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Contract Clause (What It Is And How It Works: US Constitution)

What is a Contract Clause?

What is the purpose of the contract clause?

Why was this provision adopted in the US Constitution?

Keep reading as I have gathered exactly the information that you need!

Let me explain to you what the Contract Clause is and why it’s so important!

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Let’s get started!

What Is A Contract Clause

The Contract Clause refers to Article I, Section 10, Clause 1 of the US Constitution where the state or the government is prohibited from adopting laws that render contracts invalid or impair the contractual obligations.

Particularly, the “Contract Clause” prohibits the government to pass laws in such a way as to invalidate contractual obligations or impair a person’s rights under the contract.

The Contract Clause found in Article I, Section 10, Clause 1 states:

No State shall enter into any Treaty, Alliance, or Confederation; grant Letters of Marque and Reprisal; coin Money; emit Bills of Credit; make any Thing but gold and silver Coin a Tender in Payment of Debts; pass any Bill of Attainder, ex post facto Law, or Law impairing the Obligation of Contracts, or grant any Title of Nobility.
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Contract Clause Definition

Now, let’s define contract clause.

According to the Merriam-Webster dictionary, the legal definition of Contract Clause is stated as follows:

the clause in Article I, Section 10 of the U.S. Constitution that prohibits states from passing any laws that render contracts invalid or impair the obligations under them
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As you can see from this definition, the contract clause refers to:

  • A provision of the US Constitution
  • Limits the state’s power
  • To interfere in private contracts

Freedom of Contract

The essence of the Constitution’s Contract Clause is to recognize that individuals have the right to form contracts and their contracts must be respected by the state.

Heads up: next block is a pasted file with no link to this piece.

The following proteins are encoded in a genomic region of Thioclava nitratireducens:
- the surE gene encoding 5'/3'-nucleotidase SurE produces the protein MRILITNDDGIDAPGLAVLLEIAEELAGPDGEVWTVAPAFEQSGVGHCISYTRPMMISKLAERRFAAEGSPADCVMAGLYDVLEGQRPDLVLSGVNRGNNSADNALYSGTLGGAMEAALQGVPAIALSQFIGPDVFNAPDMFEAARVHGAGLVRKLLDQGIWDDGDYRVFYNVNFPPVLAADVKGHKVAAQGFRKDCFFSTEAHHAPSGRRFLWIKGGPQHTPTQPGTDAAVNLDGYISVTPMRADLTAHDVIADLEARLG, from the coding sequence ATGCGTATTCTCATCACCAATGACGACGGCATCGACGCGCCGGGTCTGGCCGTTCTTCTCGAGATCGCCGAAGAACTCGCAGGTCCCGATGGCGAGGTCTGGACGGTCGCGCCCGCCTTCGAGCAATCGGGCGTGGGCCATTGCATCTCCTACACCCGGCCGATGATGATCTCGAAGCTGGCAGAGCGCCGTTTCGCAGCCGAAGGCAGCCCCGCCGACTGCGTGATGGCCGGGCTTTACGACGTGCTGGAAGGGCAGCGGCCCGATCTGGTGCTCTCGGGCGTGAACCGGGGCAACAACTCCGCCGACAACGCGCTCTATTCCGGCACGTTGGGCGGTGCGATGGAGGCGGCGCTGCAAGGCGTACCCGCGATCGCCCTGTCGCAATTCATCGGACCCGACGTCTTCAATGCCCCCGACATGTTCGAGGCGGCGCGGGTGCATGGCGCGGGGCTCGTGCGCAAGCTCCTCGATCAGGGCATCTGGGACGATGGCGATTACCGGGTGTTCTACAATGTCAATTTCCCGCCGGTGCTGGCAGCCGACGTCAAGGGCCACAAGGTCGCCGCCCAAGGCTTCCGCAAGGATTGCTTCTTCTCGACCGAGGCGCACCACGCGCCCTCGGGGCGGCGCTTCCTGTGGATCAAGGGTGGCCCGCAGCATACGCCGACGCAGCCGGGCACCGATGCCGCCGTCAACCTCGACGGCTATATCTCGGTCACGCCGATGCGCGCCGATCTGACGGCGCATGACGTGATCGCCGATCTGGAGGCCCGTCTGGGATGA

However, the state is given the power to restrict, prohibit, or nullify contracts that may violate public policy.

For example, the state will have the power to prohibit a contract where the object will violate public policy like child labor.  

Purpose of The Contract Clause

The main purpose of the Contract Clause found in the US Constitution is to protect American citizens from the state who may exercise its legislative powers to render contracts invalid or impair contractual dealings.

The reason the contract clause was introduced in the Constitution was to prevent and put an end to the practice of giving private relief under the Articles of the Confederation. 

The practice of passing legislation relieving individuals from their obligations to pay their debt or to provide them various types of relief had become widespread and the Framers of the Constitution considered that such practice would adversely affect their ability to trade.

By putting an end to the state’s power to provide legislative relief to individuals bound under a contract, the Framers of the Constitution hoped to see more foreign merchants trade with the US colonies.

Laws Modifying Contracts

Although the US Constitution Contract Clause prohibits the state from passing private legislative relief rendering contracts invalid or impairing the contractual obligations defined by the parties, the state has the power to modify or abrogate contracts.

To modify private contracts, the US Supreme Court, in the case Energy Reserves Group v. Kansas Power & Light, has established a three-part test to determine if the state law complies with the Contract Clause.

To determine if a state law conforms with the Contract Clause, the court must assess:

  • If the law substantially impairs a contractual relationship or not
  • The state must have a significant and legitimate interest in adopting the law